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Message from the MGH

How science can play a leading role in reversing the nation’s economic meltdown, by Peter L. Slavin and David F. Torchiana.

Winter 2009
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Throughout his campaign, Barack Obama spoke passionately about his commitment to science and technology. Even as the U.S. economy sputtered, Obama stayed on message, advocating a comprehensive scientific agenda that included doubling federal spending on basic research during the next decade, lifting restrictions on embryonic-stem-cell studies and investing heavily in health information technology.

Now, as president, Obama faces a deepening financial crisis, and many competing priorities—stimulating the economy, paying for two wars, fighting global warming—threaten to push biomedical research to the back burner. Still, expectations run high in a research community that has had little to cheer in recent years.

Science, in fact, can play a leading role in reversing our nation’s economic meltdown, and biomedical research must be part of any economic stimulus package. Last summer Families USA, a national health care consumer group, published a report showing that the nearly $23 billion in research grants and contracts the National Institutes of Health awarded in 2007 generated 350,000 jobs, more than $18 billion in wages and some $50 billion in business activity.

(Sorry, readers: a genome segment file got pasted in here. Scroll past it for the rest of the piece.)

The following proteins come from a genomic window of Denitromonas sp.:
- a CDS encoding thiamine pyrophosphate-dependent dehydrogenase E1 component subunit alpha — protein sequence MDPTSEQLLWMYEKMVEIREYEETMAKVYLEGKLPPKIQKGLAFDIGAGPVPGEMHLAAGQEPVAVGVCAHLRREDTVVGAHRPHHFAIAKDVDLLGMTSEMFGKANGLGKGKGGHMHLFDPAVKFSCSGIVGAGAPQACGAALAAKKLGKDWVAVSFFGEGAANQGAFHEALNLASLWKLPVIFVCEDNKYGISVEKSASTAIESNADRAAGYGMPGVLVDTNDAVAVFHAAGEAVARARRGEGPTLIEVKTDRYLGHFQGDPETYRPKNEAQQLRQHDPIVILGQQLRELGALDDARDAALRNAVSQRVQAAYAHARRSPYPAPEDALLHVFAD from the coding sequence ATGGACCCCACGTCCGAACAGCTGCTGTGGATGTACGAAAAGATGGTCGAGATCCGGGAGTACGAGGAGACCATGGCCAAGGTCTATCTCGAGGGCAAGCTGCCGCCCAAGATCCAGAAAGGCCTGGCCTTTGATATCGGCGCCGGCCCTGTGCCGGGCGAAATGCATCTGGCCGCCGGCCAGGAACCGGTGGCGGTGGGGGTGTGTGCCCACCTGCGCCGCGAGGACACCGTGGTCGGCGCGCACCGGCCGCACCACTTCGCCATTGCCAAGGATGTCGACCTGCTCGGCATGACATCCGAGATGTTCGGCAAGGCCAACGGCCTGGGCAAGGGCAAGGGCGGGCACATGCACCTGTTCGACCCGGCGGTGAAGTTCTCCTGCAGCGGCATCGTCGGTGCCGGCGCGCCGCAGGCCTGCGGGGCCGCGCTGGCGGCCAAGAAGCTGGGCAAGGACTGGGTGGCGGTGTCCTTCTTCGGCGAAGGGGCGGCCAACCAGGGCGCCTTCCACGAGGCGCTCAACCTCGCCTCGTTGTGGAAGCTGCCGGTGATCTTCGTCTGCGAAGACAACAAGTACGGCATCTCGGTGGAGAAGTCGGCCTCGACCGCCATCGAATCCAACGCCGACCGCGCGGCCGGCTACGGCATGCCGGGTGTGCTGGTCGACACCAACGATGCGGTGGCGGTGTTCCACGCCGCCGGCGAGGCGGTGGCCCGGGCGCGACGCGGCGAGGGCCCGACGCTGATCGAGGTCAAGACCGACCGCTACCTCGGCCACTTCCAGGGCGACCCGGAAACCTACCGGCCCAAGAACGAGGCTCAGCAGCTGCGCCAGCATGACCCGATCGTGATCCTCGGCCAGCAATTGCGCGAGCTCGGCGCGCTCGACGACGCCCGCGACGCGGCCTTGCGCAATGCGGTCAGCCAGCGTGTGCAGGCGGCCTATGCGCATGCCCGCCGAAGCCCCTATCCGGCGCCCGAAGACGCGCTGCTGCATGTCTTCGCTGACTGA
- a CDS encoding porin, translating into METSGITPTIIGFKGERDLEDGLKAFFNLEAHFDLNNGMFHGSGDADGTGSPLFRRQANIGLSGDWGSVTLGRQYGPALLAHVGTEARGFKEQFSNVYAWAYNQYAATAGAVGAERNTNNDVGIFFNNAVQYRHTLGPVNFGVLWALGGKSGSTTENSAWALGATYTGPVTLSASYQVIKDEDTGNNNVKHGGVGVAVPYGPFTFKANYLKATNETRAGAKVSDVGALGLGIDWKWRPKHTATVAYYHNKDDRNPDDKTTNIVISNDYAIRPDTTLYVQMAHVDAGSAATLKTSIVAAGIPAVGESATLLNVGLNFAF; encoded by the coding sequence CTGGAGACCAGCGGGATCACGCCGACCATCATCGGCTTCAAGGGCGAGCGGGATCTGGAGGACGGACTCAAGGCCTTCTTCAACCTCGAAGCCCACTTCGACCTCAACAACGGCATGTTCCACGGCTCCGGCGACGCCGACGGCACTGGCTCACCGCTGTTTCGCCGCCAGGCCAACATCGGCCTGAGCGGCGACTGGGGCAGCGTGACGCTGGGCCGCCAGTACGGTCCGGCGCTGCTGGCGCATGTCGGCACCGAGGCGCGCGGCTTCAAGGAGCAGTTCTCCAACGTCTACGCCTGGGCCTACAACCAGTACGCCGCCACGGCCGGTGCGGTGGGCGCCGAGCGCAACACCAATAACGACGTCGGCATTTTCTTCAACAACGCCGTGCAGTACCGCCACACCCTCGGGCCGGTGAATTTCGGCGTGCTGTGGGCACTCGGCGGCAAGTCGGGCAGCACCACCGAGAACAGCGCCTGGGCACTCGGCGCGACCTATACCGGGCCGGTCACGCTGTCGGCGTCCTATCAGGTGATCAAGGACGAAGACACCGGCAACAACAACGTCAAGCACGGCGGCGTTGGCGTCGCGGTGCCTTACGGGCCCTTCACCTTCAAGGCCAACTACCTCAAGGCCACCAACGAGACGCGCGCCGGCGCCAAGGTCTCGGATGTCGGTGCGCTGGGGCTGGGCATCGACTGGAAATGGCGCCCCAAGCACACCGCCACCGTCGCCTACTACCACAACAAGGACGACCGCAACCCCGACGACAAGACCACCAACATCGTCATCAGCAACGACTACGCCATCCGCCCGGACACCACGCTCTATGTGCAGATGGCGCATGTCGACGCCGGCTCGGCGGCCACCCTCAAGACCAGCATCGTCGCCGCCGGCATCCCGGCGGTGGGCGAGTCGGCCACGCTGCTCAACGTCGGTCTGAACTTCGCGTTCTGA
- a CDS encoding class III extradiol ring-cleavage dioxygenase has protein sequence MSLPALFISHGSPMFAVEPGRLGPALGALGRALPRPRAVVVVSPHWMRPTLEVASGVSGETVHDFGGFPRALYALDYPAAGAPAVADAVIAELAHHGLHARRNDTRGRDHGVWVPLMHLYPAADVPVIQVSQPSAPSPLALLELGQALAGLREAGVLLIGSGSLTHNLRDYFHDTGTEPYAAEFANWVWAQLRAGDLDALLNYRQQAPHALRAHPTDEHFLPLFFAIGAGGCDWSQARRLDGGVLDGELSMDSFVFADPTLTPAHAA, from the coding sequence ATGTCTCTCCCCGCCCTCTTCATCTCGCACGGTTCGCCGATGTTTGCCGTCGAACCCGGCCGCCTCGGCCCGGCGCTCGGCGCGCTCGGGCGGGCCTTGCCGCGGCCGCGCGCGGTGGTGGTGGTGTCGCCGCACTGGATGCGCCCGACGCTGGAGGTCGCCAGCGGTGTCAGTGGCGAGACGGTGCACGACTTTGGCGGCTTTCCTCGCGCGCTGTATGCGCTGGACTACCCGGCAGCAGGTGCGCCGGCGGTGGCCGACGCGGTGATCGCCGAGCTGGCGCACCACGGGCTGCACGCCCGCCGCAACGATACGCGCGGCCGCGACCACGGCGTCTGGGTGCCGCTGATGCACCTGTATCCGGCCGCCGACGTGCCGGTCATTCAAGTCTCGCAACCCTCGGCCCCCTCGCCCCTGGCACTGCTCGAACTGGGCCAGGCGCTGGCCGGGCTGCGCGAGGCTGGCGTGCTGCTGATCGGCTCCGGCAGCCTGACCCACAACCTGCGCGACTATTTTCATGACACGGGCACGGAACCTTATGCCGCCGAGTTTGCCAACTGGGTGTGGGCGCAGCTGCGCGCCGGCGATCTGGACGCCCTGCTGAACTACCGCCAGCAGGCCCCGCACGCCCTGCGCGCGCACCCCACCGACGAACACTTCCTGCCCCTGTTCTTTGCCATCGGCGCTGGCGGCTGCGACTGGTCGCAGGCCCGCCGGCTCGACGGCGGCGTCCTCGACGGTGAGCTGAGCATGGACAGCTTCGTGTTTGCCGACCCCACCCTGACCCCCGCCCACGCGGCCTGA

And 2007 wasn’t even a good year for NIH funding, which, adjusted for inflation, has dropped by almost 13% in the last five years. That decline followed a golden age, from 1998 to 2003, during which the NIH budget doubled, research flourished, laboratories expanded, knowledge exploded, bright young thinkers chose careers in science, and the United States was the hands-down leader in biomedical progress.

Now we have an opportunity to reinvigorate our national focus on scientific research. There are bold projects under way and many others awaiting support. In this issue of Proto, for example, we consider how the worm C. elegans, long a research workhorse, could revolutionize drug development; we explore what physicians may learn by studying rare individuals who, though infected with HIV, never develop AIDS; and we investigate the promise of stem cells for restoring brains ravaged by disease. All of this work is in very early stages, and further progress, as well as gains against cancer, diabetes and heart disease, will require adequate, reliable funding.

If our new president can deliver on his promises to invest in such research, we may begin to see how harnessing the extraordinary power of science and technology can help heal not only the human body and mind but also the ailing U.S. economy.

Peter L. Slavin, M.D.
Massachusetts General Hospital
David F. Torchiana, M.D.
CEO and Chairman
Massachusetts General Physicians
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